Autumn is coming. This is the time when I like to grab a cup of hot tea and crawl under a warm blanket with my laptop. As a developer, it’s a good time to broaden your horizons with new knowledge. I want to motivate you to use that time as well to explore the tech world.
Whilst working on tech stuff, often a talk with a friend comes to my mind. When he asked in a deeply sarcastic tone whether I’ve got time to meet up or if I’m into my “private projects” again. Yeah, exploring the tech world can be pretty time consuming but doing so is great fun too. The result of that time was an Android note app which I use until today regularly. With that project, I learned a lot about clean architecture, object-orientation, Android, UX, and even project management.
How to approach it
Basically, the message is: Engage with a tech field you are new to. This is not a new idea. Despite, a lot of professional and experienced developers have a limited mindset when it comes to usage of appropriate technologies because they don’t know the objective advantages and disadvantages of choosing one technology over another.
So, the question is not whether you should broaden your horizons or not. It is when and how you should do it and how to keep on. Here are two approaches which both have their own up- and downsides:
- Private Projects: You can work on your own small projects about a topic you personally find interesting. As it is something you chose yourself chances are that you are super motivated to start the task. The problem is that you might choose the project scope too big and lose interest before finishing the project. Another problem might be that you don’t have an idea what to code. Therefore I prepared the second point.
- 7 Languages in 7 Weeks: This is a book written by an inspiring author called Bruce Tate. Within his book, you can find seven introductions to programming languages (what a surprise). They all have different emphasis just like different private projects. If you are a more structured kind of person this might be the choice for you because Mr. Tate guides you through advantages and disadvantages of technologies systematically.
Hacking to the Gate
My current project is part of our future gadget lab, so put your cup of hot tea aside and take a fresh cool Dr.Pepper instead! We gave our project the name Divergence Meter (modernized) Ver.2.31 and it will help us to finally leave the alpha attractor field and reach the Steins;Gate worldline. I can’t tell you too much as the organization is chasing after us. ~el psy kongroo
For the boring normies out there: A divergence meter is a fictional device from the anime Steins;Gate, but you can use it as a multifunctional clock. A friend of mine built the thing and I’m currently programming it. We created a modernized version using lixies instead of the original nixie tubes because for our poor lab they were more affordable. The lixies work with a rotary encoder called Cronios-1. Put simply, with the rotary encoder you can program your device using a dialect of BASIC namely LED-BASIC. Here is an impression of the beautiful code you can write with it:
' VAR: g: Month from data, q: Day from data 8020: for i = 1 to 10 step 3 g = read 50, i q = read 50, (i+1) if g = (IO.getrtc(4)) and q >= (IO.getrtc(3)) and i <> (IO.eeread(18)) then IO.eewrite(18, i) next i return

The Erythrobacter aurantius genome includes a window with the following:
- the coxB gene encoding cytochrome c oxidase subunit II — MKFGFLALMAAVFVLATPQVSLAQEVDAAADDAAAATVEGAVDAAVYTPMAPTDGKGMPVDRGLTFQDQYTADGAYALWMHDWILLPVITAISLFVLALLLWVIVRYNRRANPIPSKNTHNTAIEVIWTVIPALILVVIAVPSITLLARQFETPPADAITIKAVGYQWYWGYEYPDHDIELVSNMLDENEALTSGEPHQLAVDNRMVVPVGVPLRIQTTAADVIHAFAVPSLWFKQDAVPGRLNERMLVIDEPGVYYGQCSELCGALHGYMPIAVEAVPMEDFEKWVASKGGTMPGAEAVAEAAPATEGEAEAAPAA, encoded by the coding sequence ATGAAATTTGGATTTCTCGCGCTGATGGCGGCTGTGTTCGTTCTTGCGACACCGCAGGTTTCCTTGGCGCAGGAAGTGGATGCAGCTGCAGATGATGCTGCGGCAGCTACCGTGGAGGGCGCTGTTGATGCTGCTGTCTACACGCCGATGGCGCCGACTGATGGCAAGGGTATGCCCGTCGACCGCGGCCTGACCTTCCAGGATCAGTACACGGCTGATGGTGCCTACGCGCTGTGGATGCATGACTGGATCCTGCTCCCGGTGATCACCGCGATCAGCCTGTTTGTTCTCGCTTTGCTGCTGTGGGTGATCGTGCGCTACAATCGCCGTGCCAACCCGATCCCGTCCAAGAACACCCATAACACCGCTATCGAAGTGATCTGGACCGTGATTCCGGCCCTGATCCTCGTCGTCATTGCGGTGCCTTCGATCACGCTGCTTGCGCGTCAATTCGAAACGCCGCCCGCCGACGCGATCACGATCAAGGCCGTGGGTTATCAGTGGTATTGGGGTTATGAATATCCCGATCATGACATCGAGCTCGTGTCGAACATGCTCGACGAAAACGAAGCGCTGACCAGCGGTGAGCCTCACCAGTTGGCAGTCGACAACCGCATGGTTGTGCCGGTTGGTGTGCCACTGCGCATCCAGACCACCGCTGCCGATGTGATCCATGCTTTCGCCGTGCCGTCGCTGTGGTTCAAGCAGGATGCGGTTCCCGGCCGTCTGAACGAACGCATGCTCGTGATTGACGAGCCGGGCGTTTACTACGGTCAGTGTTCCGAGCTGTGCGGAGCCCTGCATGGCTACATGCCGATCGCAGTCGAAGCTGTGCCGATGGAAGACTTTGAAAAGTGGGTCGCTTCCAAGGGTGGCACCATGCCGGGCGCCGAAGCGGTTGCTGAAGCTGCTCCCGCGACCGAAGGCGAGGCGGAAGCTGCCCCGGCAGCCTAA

I never programmed that close to the actual hardware and it feels quite hacky in the beginning. You can spend hours trying to display a 6-digit number. The code for our clock has a length of more than 1800 lines in a single file with jump marks all over the place.
But I could learn a lot about imperative programming especially when it comes to separation of concerns. With such a long file and a maximum of 26 variables which are all global ones, you have to think about where to put what code snippet to avoid side effects and maintain the structure. Generally speaking, by engaging with projects like this one or the previously mentioned Android app you can think of problems in new ways and use your knowledge from one technology in another. This is also what Mr. Tate states as you will see in the next section.
7 Languages in 7 Weeks
Let’s assume that you’ve actually managed the difficult task of downloading and installing the interpreter or compiler for the language you are interested in. What should you do next? What will be your first program? – Joe Armstrong, creator of Erlang
This is an excerpt of the books preface. If you also have these questions in mind whenever you think about starting a project, then the book will be just right for you. It is stated that new programming models emerge roughly every 20 years. Some emerging new languages are covered and some well-known languages, too. By doing so you can see how different paradigms can overlap or make clean breaks. Concurrency, for example, is a topic which is treated very differently in different languages.
Here is quick overview of the languages and some of the aspects you can learn from them:
- Ruby: Object orientation, dynamic typing
- Io: Prototype programming, dynamic typing, concurrent programming
- Prolog: constraint-logic programming, declarative
- Scala: Functional programming, Object orientation, addresses critic about Java
- Erlang: Functional programming, concurrent programming, immutability
- Clojure: Functional programming, treat code as data, lisp near
- Haskell: Functional programming, strong static typing, lazy evaluation
How to proceed
As soon as you have worked through the book and you are still eager to learn you can search the web for code katas or object calisthenics. These little exercises will help you build more confidence in programming especially if you choose unfamiliar technologies.
As always thanks for reading! One rumors that you can find a pdf version of the book if you search the web. Maybe you should take the chance and start right away using it 😉